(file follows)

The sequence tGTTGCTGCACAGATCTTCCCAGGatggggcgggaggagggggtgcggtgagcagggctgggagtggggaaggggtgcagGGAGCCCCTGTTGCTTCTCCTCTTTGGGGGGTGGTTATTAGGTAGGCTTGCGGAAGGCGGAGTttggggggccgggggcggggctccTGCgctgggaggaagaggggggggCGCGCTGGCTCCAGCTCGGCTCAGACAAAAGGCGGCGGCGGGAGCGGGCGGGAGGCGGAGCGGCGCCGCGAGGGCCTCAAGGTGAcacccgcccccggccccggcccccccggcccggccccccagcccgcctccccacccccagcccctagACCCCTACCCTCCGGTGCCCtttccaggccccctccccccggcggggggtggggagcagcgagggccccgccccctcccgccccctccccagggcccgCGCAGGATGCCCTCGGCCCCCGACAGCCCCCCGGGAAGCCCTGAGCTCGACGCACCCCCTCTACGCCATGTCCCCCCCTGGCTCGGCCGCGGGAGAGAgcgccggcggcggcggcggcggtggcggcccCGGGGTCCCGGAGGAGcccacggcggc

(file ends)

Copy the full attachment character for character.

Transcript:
The sequence tGTTGCTGCACAGATCTTCCCAGGatggggcgggaggagggggtgcggtgagcagggctgggagtggggaaggggtgcagGGAGCCCCTGTTGCTTCTCCTCTTTGGGGGGTGGTTATTAGGTAGGCTTGCGGAAGGCGGAGTttggggggccgggggcggggctccTGCgctgggaggaagaggggggggCGCGCTGGCTCCAGCTCGGCTCAGACAAAAGGCGGCGGCGGGAGCGGGCGGGAGGCGGAGCGGCGCCGCGAGGGCCTCAAGGTGAcacccgcccccggccccggcccccccggcccggccccccagcccgcctccccacccccagcccctagACCCCTACCCTCCGGTGCCCtttccaggccccctccccccggcggggggtggggagcagcgagggccccgccccctcccgccccctccccagggcccgCGCAGGATGCCCTCGGCCCCCGACAGCCCCCCGGGAAGCCCTGAGCTCGACGCACCCCCTCTACGCCATGTCCCCCCCTGGCTCGGCCGCGGGAGAGAgcgccggcggcggcggcggcggtggcggcccCGGGGTCCCGGAGGAGcccacggcggc